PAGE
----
Wednesday, December 21, 2005
2005 was the best of art times, and it was the worst of art times.
By Christopher Knight, Los Angeles Times Art Critic
The UCLA Hammer Museum offered an invigorating survey of new art that crystallized an emerging sensibility among younger artists, braced against the feeling of dissolution so prevalent now
MoMA launched its special exhibition program with an innocuous show drawn from a big-money corporate collection, then concluded the year with a flimsy retrospective of local artist Elizabeth Murray, whose formidable promise in the 1980s never panned out.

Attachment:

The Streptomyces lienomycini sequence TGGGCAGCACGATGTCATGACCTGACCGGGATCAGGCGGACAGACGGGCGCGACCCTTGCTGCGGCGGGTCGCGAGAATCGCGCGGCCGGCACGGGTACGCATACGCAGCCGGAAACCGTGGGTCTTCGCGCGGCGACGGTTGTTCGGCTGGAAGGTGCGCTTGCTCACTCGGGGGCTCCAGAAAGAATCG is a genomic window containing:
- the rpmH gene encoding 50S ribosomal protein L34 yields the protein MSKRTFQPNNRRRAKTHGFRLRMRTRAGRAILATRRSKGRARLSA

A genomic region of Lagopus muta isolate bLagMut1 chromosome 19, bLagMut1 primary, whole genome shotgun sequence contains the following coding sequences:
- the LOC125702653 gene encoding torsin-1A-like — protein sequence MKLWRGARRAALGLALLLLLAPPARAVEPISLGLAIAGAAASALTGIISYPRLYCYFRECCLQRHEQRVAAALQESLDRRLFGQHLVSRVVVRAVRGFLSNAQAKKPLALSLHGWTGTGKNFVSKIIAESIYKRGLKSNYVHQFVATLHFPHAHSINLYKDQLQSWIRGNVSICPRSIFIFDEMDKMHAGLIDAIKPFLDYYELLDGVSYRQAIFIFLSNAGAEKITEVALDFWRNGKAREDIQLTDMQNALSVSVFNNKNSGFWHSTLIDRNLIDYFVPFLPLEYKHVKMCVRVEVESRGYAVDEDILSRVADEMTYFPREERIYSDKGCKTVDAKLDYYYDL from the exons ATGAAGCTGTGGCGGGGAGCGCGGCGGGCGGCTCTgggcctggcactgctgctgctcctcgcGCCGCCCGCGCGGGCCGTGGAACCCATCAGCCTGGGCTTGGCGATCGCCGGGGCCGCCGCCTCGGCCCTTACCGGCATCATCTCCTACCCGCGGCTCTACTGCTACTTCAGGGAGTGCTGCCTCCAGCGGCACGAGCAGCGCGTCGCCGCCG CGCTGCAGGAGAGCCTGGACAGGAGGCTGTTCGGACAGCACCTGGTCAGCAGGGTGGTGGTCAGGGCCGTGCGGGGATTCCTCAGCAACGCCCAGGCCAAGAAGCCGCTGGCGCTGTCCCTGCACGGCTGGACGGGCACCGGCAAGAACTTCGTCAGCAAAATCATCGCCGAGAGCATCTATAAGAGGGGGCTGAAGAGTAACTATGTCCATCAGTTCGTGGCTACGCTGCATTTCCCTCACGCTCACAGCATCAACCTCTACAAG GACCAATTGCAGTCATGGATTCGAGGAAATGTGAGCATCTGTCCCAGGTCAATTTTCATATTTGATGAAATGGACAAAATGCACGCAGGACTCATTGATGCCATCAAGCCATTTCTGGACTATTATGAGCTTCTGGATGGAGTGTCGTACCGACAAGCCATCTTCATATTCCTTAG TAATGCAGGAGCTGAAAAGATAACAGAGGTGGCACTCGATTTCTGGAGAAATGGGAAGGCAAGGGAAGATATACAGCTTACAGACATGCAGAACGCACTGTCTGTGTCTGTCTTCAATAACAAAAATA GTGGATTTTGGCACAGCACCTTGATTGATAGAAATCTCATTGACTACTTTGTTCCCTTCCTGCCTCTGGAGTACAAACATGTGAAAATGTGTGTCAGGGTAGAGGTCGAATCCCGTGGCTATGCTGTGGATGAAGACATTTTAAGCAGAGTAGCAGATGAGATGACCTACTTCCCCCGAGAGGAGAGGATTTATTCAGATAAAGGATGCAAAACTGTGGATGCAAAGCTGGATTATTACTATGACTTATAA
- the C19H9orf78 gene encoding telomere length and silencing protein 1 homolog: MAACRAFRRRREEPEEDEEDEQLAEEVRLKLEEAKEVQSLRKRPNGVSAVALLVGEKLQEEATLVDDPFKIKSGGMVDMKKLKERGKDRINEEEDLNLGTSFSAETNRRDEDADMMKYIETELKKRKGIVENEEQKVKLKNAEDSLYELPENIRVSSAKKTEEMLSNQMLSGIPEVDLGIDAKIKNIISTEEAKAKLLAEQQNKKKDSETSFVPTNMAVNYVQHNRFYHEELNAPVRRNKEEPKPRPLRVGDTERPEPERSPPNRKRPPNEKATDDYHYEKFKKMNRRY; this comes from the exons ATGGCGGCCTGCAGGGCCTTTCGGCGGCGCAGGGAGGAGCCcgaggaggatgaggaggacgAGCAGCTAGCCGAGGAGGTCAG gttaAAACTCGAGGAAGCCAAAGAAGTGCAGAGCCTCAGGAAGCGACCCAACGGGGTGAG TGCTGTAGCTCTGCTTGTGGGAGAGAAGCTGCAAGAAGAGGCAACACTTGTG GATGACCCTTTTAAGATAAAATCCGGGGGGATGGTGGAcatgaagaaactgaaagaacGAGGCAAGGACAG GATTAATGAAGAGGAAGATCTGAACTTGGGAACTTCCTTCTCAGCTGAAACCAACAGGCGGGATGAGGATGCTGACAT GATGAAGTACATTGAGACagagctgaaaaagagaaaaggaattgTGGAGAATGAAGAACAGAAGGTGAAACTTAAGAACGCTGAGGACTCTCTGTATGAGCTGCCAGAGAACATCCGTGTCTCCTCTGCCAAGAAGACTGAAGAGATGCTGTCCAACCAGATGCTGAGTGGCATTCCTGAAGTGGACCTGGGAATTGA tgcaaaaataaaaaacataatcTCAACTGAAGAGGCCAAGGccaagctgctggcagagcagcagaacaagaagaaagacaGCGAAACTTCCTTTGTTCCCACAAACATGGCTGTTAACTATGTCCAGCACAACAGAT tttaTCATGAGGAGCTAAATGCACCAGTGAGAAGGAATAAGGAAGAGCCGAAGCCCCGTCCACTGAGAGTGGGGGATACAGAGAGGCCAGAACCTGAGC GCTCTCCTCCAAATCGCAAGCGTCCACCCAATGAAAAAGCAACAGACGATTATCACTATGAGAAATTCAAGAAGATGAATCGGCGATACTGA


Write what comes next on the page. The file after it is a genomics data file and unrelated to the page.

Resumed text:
In Berlin, the monumental sterility of New York architect Peter Eisenman's immense Holocaust memorial offered a grim warning about the fate that seems destined to befall the similarly conflicted site for New York's planned 9/11 memorial.
Two very different works lifted the Venice Biennale out of its typical torpor. Barbara Kruger covered the Fascist-era façade of the 1932 Italian pavilion with a "tattoo."
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Posted by David Emerick at 9:30 AM